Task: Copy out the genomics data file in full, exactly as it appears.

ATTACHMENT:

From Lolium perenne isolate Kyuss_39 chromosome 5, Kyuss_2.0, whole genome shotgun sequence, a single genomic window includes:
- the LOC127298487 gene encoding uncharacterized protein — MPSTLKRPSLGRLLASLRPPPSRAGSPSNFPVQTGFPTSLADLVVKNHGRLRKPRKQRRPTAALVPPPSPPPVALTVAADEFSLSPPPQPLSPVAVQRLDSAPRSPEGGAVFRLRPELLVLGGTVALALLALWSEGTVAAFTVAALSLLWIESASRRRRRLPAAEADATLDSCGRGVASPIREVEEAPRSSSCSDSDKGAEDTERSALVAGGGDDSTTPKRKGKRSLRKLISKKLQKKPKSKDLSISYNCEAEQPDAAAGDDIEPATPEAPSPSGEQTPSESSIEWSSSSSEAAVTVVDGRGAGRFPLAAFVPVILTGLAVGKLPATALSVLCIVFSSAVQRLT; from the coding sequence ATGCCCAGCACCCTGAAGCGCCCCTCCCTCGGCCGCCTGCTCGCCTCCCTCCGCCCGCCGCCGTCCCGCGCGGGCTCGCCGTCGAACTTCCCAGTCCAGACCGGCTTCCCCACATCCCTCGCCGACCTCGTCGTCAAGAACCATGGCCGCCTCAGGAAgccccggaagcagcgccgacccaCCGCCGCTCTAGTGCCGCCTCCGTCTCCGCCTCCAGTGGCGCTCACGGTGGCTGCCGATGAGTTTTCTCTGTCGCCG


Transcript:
From Lolium perenne isolate Kyuss_39 chromosome 5, Kyuss_2.0, whole genome shotgun sequence, a single genomic window includes:
- the LOC127298487 gene encoding uncharacterized protein — MPSTLKRPSLGRLLASLRPPPSRAGSPSNFPVQTGFPTSLADLVVKNHGRLRKPRKQRRPTAALVPPPSPPPVALTVAADEFSLSPPPQPLSPVAVQRLDSAPRSPEGGAVFRLRPELLVLGGTVALALLALWSEGTVAAFTVAALSLLWIESASRRRRRLPAAEADATLDSCGRGVASPIREVEEAPRSSSCSDSDKGAEDTERSALVAGGGDDSTTPKRKGKRSLRKLISKKLQKKPKSKDLSISYNCEAEQPDAAAGDDIEPATPEAPSPSGEQTPSESSIEWSSSSSEAAVTVVDGRGAGRFPLAAFVPVILTGLAVGKLPATALSVLCIVFSSAVQRLT; from the coding sequence ATGCCCAGCACCCTGAAGCGCCCCTCCCTCGGCCGCCTGCTCGCCTCCCTCCGCCCGCCGCCGTCCCGCGCGGGCTCGCCGTCGAACTTCCCAGTCCAGACCGGCTTCCCCACATCCCTCGCCGACCTCGTCGTCAAGAACCATGGCCGCCTCAGGAAgccccggaagcagcgccgacccaCCGCCGCTCTAGTGCCGCCTCCGTCTCCGCCTCCAGTGGCGCTCACGGTGGCTGCCGATGAGTTTTCTCTGTCGCCG